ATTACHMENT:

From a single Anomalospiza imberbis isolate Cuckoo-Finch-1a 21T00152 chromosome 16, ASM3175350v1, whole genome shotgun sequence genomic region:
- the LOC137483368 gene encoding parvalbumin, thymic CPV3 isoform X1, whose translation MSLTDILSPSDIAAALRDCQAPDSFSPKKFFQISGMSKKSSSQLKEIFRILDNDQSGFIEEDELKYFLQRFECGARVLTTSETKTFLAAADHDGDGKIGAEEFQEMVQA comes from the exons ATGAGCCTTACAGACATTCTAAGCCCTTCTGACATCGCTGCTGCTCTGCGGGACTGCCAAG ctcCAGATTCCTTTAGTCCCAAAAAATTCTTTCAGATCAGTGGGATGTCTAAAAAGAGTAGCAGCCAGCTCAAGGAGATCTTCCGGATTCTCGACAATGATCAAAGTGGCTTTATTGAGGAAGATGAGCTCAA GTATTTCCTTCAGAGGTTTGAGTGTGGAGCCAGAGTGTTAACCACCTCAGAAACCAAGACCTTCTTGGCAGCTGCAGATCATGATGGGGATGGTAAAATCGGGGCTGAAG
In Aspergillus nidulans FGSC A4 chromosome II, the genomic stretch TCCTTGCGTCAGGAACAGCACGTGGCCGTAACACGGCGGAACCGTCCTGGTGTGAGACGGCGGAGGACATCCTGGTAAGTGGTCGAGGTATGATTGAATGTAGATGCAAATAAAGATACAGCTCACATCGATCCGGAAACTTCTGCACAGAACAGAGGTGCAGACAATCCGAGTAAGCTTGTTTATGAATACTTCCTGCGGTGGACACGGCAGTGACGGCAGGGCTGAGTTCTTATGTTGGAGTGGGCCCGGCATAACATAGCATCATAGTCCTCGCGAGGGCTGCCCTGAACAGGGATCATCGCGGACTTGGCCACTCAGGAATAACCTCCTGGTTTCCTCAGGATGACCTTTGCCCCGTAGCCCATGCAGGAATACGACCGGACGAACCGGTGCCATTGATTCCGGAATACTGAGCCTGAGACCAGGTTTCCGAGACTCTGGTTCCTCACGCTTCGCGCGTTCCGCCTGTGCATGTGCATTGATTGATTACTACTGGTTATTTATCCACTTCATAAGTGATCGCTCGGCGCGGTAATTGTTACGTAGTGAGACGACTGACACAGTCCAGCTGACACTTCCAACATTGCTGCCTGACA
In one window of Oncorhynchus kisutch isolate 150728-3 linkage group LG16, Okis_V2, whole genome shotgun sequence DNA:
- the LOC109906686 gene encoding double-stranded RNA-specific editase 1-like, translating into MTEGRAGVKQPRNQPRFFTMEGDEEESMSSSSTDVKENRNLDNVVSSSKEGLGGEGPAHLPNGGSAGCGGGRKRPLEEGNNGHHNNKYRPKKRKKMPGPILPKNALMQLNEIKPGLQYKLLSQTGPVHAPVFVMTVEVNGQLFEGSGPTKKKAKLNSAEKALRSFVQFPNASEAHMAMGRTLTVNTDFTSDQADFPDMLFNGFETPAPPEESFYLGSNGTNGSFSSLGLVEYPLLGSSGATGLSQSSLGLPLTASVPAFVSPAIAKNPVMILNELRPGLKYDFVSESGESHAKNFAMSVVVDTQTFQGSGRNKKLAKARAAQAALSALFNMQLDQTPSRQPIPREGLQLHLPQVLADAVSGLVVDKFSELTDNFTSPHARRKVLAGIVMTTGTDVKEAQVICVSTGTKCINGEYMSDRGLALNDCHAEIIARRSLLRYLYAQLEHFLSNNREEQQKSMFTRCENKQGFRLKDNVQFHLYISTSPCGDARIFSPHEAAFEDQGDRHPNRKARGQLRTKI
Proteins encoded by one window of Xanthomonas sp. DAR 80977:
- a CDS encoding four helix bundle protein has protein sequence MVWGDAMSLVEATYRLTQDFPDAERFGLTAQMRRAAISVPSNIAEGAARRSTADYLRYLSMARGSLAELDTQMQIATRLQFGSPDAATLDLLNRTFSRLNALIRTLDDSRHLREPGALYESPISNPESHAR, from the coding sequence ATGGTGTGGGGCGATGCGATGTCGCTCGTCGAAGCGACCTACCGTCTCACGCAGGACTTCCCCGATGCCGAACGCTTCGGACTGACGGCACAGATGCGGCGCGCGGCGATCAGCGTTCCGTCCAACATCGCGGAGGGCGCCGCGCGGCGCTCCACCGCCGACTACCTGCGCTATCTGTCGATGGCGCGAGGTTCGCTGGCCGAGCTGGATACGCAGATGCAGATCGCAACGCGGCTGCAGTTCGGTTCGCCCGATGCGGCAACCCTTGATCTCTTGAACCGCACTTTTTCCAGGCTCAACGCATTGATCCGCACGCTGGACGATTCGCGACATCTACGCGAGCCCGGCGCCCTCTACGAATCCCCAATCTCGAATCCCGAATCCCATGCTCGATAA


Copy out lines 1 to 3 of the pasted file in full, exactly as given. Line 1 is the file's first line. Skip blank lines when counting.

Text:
From a single Anomalospiza imberbis isolate Cuckoo-Finch-1a 21T00152 chromosome 16, ASM3175350v1, whole genome shotgun sequence genomic region:
- the LOC137483368 gene encoding parvalbumin, thymic CPV3 isoform X1, whose translation MSLTDILSPSDIAAALRDCQAPDSFSPKKFFQISGMSKKSSSQLKEIFRILDNDQSGFIEEDELKYFLQRFECGARVLTTSETKTFLAAADHDGDGKIGAEEFQEMVQA comes from the exons ATGAGCCTTACAGACATTCTAAGCCCTTCTGACATCGCTGCTGCTCTGCGGGACTGCCAAG ctcCAGATTCCTTTAGTCCCAAAAAATTCTTTCAGATCAGTGGGATGTCTAAAAAGAGTAGCAGCCAGCTCAAGGAGATCTTCCGGATTCTCGACAATGATCAAAGTGGCTTTATTGAGGAAGATGAGCTCAA GTATTTCCTTCAGAGGTTTGAGTGTGGAGCCAGAGTGTTAACCACCTCAGAAACCAAGACCTTCTTGGCAGCTGCAGATCATGATGGGGATGGTAAAATCGGGGCTGAAG
In Aspergillus nidulans FGSC A4 chromosome II, the genomic stretch TCCTTGCGTCAGGAACAGCACGTGGCCGTAACACGGCGGAACCGTCCTGGTGTGAGACGGCGGAGGACATCCTGGTAAGTGGTCGAGGTATGATTGAATGTAGATGCAAATAAAGATACAGCTCACATCGATCCGGAAACTTCTGCACAGAACAGAGGTGCAGACAATCCGAGTAAGCTTGTTTATGAATACTTCCTGCGGTGGACACGGCAGTGACGGCAGGGCTGAGTTCTTATGTTGGAGTGGGCCCGGCATAACATAGCATCATAGTCCTCGCGAGGGCTGCCCTGAACAGGGATCATCGCGGACTTGGCCACTCAGGAATAACCTCCTGGTTTCCTCAGGATGACCTTTGCCCCGTAGCCCATGCAGGAATACGACCGGACGAACCGGTGCCATTGATTCCGGAATACTGAGCCTGAGACCAGGTTTCCGAGACTCTGGTTCCTCACGCTTCGCGCGTTCCGCCTGTGCATGTGCATTGATTGATTACTACTGGTTATTTATCCACTTCATAAGTGATCGCTCGGCGCGGTAATTGTTACGTAGTGAGACGACTGACACAGTCCAGCTGACACTTCCAACATTGCTGCCTGACA